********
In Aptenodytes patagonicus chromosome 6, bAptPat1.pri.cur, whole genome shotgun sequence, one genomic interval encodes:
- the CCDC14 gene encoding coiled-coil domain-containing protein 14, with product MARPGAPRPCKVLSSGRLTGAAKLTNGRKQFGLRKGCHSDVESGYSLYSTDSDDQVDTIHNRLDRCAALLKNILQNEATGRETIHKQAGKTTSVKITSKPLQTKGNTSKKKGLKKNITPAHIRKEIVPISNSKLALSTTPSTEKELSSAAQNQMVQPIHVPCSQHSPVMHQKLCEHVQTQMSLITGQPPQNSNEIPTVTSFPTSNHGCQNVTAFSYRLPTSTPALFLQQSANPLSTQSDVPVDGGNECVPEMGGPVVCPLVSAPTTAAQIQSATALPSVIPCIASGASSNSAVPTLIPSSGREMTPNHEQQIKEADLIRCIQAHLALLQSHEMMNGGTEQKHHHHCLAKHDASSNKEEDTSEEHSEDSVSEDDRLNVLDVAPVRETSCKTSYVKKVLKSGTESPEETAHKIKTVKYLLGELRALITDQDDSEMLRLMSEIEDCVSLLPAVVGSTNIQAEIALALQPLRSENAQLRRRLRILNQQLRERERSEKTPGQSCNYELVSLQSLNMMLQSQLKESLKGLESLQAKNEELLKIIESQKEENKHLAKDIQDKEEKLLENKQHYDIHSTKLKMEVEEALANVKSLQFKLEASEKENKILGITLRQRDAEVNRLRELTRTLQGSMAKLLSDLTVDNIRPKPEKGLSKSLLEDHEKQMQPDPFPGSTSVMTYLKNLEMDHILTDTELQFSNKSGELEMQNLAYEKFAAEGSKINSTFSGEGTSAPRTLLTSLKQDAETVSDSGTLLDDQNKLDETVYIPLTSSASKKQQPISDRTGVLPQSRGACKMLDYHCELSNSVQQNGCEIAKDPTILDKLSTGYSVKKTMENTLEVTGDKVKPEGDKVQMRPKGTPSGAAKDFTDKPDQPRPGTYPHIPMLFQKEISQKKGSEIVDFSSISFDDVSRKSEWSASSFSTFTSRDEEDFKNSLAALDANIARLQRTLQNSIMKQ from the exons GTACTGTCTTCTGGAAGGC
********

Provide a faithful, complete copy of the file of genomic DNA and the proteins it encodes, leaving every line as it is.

In Aptenodytes patagonicus chromosome 6, bAptPat1.pri.cur, whole genome shotgun sequence, one genomic interval encodes:
- the CCDC14 gene encoding coiled-coil domain-containing protein 14, with product MARPGAPRPCKVLSSGRLTGAAKLTNGRKQFGLRKGCHSDVESGYSLYSTDSDDQVDTIHNRLDRCAALLKNILQNEATGRETIHKQAGKTTSVKITSKPLQTKGNTSKKKGLKKNITPAHIRKEIVPISNSKLALSTTPSTEKELSSAAQNQMVQPIHVPCSQHSPVMHQKLCEHVQTQMSLITGQPPQNSNEIPTVTSFPTSNHGCQNVTAFSYRLPTSTPALFLQQSANPLSTQSDVPVDGGNECVPEMGGPVVCPLVSAPTTAAQIQSATALPSVIPCIASGASSNSAVPTLIPSSGREMTPNHEQQIKEADLIRCIQAHLALLQSHEMMNGGTEQKHHHHCLAKHDASSNKEEDTSEEHSEDSVSEDDRLNVLDVAPVRETSCKTSYVKKVLKSGTESPEETAHKIKTVKYLLGELRALITDQDDSEMLRLMSEIEDCVSLLPAVVGSTNIQAEIALALQPLRSENAQLRRRLRILNQQLRERERSEKTPGQSCNYELVSLQSLNMMLQSQLKESLKGLESLQAKNEELLKIIESQKEENKHLAKDIQDKEEKLLENKQHYDIHSTKLKMEVEEALANVKSLQFKLEASEKENKILGITLRQRDAEVNRLRELTRTLQGSMAKLLSDLTVDNIRPKPEKGLSKSLLEDHEKQMQPDPFPGSTSVMTYLKNLEMDHILTDTELQFSNKSGELEMQNLAYEKFAAEGSKINSTFSGEGTSAPRTLLTSLKQDAETVSDSGTLLDDQNKLDETVYIPLTSSASKKQQPISDRTGVLPQSRGACKMLDYHCELSNSVQQNGCEIAKDPTILDKLSTGYSVKKTMENTLEVTGDKVKPEGDKVQMRPKGTPSGAAKDFTDKPDQPRPGTYPHIPMLFQKEISQKKGSEIVDFSSISFDDVSRKSEWSASSFSTFTSRDEEDFKNSLAALDANIARLQRTLQNSIMKQ from the exons GTACTGTCTTCTGGAAGGC